On traumatic experiencesGeorgi Gardiner (University of Tennessee, Knoxville, Oxford University), Ivan Mangiulli (KU Leuven )
ON TRAUMATIC EXPERIENCES (Tuesday the 12th October, 1pm Buenos Aires, 12pm EDT , 6pm CEST)
Georgi Gardiner (University of Tennessee, US): Trauma’s Trilemma: On Self-Deception, Distraction, and Self-Respect
Abstract: Victims of trauma commonly fail to realise that trauma occurred. According to Warshaw’s I Never Called it Rape, for example, only 27% of acquaintance rape victims acknowledge the incident as rape. Frequently the realisation happens much later, or they describe something that clearly qualifies as rape without applying the label. This mental block is puzzling: The evidence is often significant and conclusive. The individuals possess the relevant concepts and cognitive abilities, yet they do not conclude they were raped.
This paper investigates that mental block. I argue existing explanations are inadequate. I instead present the block as, in some cases, a rational response to a normative quagmire. Trauma can create a trilemma between emotional exhaustion, violating self-regard, and self-deception. I investigate this trilemma. I argue that, since each horn constitutes a “misstep”, not realising you were raped can be the most reasonable route.
My discussion highlights the power of attention and distraction for sustaining and justifying victims’ ignorance and I emphasise diachronic features about when and why the delayed realisation occurs. Finally, I raise questions about the ethics of accurately labelling other people’s traumatic experiences for them, and I shed light on unappreciated costs of the #MeToo movement and Catholic Church sex abuse revelations. These vast and valuable public reckonings drew sustained attention to sex crime, which impaired victims’ abilities to sustain self-protective ignorance.
Content note: This presentation discusses sexual violence, especially acquaintance rape, and investigates the process of delayed realisations about rape.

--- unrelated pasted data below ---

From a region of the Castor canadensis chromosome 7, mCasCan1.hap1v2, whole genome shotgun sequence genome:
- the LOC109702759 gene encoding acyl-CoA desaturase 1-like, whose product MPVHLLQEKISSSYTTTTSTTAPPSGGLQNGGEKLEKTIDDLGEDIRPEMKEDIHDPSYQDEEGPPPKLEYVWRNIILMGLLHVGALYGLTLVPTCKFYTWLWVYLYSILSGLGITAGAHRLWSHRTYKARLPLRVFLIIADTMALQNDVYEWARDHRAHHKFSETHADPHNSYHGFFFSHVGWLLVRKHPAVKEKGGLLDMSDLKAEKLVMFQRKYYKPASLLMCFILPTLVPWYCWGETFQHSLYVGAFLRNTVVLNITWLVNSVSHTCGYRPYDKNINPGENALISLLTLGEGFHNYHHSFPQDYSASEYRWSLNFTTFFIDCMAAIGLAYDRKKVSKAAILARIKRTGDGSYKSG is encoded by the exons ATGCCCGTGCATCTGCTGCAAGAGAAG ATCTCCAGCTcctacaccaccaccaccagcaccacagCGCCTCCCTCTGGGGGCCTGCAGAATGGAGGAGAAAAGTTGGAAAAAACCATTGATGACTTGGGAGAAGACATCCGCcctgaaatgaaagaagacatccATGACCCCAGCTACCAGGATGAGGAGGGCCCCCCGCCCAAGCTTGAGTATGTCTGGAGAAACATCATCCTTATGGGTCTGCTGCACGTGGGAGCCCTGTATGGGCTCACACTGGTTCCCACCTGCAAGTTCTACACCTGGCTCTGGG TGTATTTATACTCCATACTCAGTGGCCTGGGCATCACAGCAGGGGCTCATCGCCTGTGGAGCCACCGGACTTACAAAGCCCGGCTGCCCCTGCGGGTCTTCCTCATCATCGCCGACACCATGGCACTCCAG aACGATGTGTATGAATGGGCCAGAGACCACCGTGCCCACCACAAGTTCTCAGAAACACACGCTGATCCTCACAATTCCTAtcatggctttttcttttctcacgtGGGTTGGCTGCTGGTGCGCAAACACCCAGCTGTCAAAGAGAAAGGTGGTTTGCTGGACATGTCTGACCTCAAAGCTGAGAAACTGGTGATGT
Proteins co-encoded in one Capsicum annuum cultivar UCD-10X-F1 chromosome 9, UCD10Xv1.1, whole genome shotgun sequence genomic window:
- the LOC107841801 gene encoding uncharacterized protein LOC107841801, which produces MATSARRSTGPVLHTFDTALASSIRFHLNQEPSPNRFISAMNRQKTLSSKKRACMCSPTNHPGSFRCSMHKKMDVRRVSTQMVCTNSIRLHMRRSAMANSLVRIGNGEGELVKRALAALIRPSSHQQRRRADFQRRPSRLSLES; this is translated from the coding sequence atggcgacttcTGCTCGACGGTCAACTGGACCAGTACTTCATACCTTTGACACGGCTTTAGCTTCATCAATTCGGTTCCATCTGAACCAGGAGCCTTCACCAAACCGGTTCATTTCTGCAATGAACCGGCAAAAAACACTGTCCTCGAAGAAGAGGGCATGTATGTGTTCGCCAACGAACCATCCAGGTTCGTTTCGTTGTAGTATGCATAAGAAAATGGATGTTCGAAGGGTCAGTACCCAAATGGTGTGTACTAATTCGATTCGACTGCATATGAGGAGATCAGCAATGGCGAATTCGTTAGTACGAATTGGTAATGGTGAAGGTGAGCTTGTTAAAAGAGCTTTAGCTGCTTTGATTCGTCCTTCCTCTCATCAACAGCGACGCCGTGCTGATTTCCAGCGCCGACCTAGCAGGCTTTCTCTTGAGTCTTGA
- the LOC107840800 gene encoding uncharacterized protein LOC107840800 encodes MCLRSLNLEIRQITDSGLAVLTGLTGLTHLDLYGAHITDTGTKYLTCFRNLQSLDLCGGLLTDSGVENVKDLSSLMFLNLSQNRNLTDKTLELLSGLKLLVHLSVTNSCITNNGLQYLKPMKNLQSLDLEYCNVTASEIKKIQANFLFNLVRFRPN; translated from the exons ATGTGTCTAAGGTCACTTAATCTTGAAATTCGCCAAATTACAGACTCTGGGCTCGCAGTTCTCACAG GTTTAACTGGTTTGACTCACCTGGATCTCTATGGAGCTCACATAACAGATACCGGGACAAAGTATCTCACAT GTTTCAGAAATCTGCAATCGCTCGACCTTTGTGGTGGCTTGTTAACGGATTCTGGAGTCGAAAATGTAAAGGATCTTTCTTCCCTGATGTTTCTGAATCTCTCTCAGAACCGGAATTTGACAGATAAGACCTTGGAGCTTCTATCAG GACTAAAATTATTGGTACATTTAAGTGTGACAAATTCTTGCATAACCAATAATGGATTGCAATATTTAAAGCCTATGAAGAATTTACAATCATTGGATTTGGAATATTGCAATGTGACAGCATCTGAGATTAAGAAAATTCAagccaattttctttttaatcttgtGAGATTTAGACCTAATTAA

Ivan Mangiulli (Katholieke Universiteit Leuven, Belgium): Is It Possible to Forget Traumatic Experiences? Beyond the Concepts of Dissociative Amnesia and Repressed Memory
Abstract: One of the most heated debates in psychological science concerns the concept of dissociative amnesia, also known as repressed memory. Dissociative amnesia is defined as an inability to remember important autobiographical experiences, usually of a traumatic or stressful nature (e.g., sexual abuse). The key idea here is that to deal with the traumatic experiences, people unconsciously repress their aversive memories, thereby manifesting amnesia for them. A number of contemporary researchers and clinicians prefer to interpret amnesia in terms of dissociation, rather than repression, and have argued that dissociation is the mechanism allowing people to block unwanted memories.
However, to date, evidence supporting such mechanisms is quite weak. For one thing, the concept of dissociative amnesia (and repressed memory) runs counter to research showing that emotional events are generally well remembered. Furthermore, research has demonstrated that alternative interpretations (e.g., ordinary forgetting, malingering) can better account for dissociative amnesia claims.
In this talk, I will (1) briefly discuss the historical roots of repression and dissociation, (2) highlight the controversial aspects of dissociative amnesia and provide alternative explanations for it, and (3) point out the consequences that claims regarding the inability to remember highly traumatic autobiographical experiences might have to the courtroom (e.g., wrongful conviction).
The talks, comments and discussion are in English.
Seminario mensual "Construyendo puentes entre la Filosofía y la Neurociencia"
Francisco Gallo, Lab Sueño y Memoria, Instituto Tecnológico de Buenos Aires
Marina Trakas, Instituto de Investigaciones Filosóficas, Consejo Nacional de Investigaciones Científicas y Técnicas
October 12, 2021, 12:00pm ART
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